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The National Portrait Gallery acknowledges the Traditional Custodians of Country throughout Australia and recognises the continuing connection to lands, waters and communities. We pay our respect to Aboriginal and Torres Strait Islander cultures and to Elders both past and present.

Aboriginal and Torres Strait Islander viewers are warned that this website contains images of deceased persons.

Cook, n.d.

Antoine Maurin and an unknown artist (engraver)

engraving, hand-coloured on paper (sheet: 25.5 cm x 17.6 cm)

James Cook (1728-1779), maritime explorer, surveyed and claimed the east coast of Australia on the first of his three great voyages of discovery in the Pacific. Cook's father was a labourer and he attended the village school before gaining a job in a shop. In 1747 he took up an apprenticeship with a coal-shipper in Whitby. Through application to his studies, particularly of mathematics, he prospered, and saw action around the Gulf of St Lawrence, where he developed his extraordinary expertise in surveying and mapping. In mid-1768 he was chosen by the Admiralty to observe the transit of Venus in Tahiti. Henceforth, he was almost continually at sea until his death in early 1779. Cook opened up vast areas that had previously been only tentatively investigated, and charted them with extraordinary accuracy. Accounts produced from his voyages provided Europeans with their first glimpse of the culture, wildlife and geography of lands as diverse as Tahiti and Alaska, and as a result of measures he took to raise standards of hygiene and nutrition on board his ships, there was an appreciable improvement in the health of future British seamen. Cook was killed at Kealakekua Bay, Hawaii, on 14 February 1779, after having left and then returned to make essential repairs.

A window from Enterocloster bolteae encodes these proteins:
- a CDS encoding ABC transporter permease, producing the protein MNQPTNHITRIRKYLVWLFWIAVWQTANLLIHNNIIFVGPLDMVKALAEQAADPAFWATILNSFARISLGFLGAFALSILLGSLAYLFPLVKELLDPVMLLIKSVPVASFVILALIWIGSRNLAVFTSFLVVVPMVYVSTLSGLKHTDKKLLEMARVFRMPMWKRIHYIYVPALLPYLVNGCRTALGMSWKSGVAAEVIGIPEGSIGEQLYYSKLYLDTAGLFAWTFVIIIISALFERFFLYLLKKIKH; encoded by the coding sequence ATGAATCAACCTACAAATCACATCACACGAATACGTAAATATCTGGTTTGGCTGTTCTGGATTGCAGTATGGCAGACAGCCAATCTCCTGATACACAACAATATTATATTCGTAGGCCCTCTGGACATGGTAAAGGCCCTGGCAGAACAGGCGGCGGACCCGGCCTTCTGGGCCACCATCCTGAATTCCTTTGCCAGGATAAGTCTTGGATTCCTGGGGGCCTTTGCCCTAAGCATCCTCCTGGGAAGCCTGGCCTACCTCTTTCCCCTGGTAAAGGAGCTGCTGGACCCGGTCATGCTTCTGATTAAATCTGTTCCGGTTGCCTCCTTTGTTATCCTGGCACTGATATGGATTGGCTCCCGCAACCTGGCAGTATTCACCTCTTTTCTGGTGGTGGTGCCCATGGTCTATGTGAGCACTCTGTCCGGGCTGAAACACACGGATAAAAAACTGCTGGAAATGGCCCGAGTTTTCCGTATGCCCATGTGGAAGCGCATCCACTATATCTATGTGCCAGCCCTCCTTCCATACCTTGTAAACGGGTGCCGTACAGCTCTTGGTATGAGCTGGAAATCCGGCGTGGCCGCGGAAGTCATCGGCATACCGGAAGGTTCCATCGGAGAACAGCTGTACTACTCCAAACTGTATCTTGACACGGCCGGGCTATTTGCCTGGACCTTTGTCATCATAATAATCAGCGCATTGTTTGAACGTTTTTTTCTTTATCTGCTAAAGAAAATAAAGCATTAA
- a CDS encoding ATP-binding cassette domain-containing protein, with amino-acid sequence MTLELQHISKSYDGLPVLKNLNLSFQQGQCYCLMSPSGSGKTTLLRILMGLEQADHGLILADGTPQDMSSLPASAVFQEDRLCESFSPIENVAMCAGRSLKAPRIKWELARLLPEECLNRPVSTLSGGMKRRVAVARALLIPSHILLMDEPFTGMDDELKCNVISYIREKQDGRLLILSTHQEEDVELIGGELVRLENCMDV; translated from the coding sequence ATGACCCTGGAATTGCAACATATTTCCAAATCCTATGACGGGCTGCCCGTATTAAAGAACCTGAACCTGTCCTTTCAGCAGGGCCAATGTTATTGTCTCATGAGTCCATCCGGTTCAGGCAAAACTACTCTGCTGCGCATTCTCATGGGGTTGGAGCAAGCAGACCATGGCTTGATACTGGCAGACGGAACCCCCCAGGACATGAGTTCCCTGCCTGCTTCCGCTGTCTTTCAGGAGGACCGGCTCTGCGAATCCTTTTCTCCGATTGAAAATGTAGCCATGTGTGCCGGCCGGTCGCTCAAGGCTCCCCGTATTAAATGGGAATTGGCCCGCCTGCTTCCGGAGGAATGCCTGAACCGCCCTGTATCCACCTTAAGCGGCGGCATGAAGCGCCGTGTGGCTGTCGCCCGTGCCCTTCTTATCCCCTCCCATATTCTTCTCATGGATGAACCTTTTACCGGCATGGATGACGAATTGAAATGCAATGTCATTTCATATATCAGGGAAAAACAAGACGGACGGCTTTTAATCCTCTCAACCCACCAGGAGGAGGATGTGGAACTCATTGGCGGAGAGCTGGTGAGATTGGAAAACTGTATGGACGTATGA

Collection: National Portrait Gallery
Gift of Ted and Gina Gregg 2012

Accession number: 2012.60

Currently not on display

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Subject professions

Exploration and settlement

Donated by

Loretta Pash (40 portraits)

Related information

The Companion

Permanent collection catalogue

Café and shop

On one level The Companion talks about the most famous and frontline Australians, but on another it tells us about ourselves: who we read, who we watch, who we listen to, who we cheer for, who we aspire to be, and who we'll never forget. The Companion is available to buy online and in the Portrait Gallery Store.

Betty Churcher on Captain Cook video: 3 minutes
Betty Churcher on Captain Cook video: 3 minutes
Betty Churcher on Captain Cook video: 3 minutes
Betty Churcher on Captain Cook video: 3 minutes

'The portraits of Captain Cook'

An interview with Betty Churcher

Portrait story

Betty Churcher describes the creation of the portrait of Captain James Cook in the National Portrait Gallery.

Captain James Cook portrait story video: 2 minutes
Captain James Cook portrait story video: 2 minutes
Captain James Cook portrait story video: 2 minutes
Captain James Cook portrait story video: 2 minutes

Captain Cook

'The photojournalists of their time'

Portrait story

An exploration of the role of artists such as John Webber who, whilst a member of Cook’s crew over many voyages, created paintings and drawings of the situations and people the explorers encountered.

Portrait of Captain James Cook RN, 1782 John Webber
Portrait of Captain James Cook RN, 1782 John Webber
Portrait of Captain James Cook RN, 1782 John Webber
Portrait of Captain James Cook RN, 1782 John Webber

Thrown together

Magazine article by Dr Sarah Engledow, 2009

Shipmates for years, James Cook and Joseph Banks each kept a journal but neither man shed light on their relationship.

We would like to thank our partners.
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The National Portrait Gallery acknowledges the Traditional Custodians of Country throughout Australia and recognises the continuing connection to lands, waters and communities. We pay our respect to Aboriginal and Torres Strait Islander cultures and to Elders both past and present.

Aboriginal and Torres Strait Islander viewers are warned that this website contains images of deceased persons.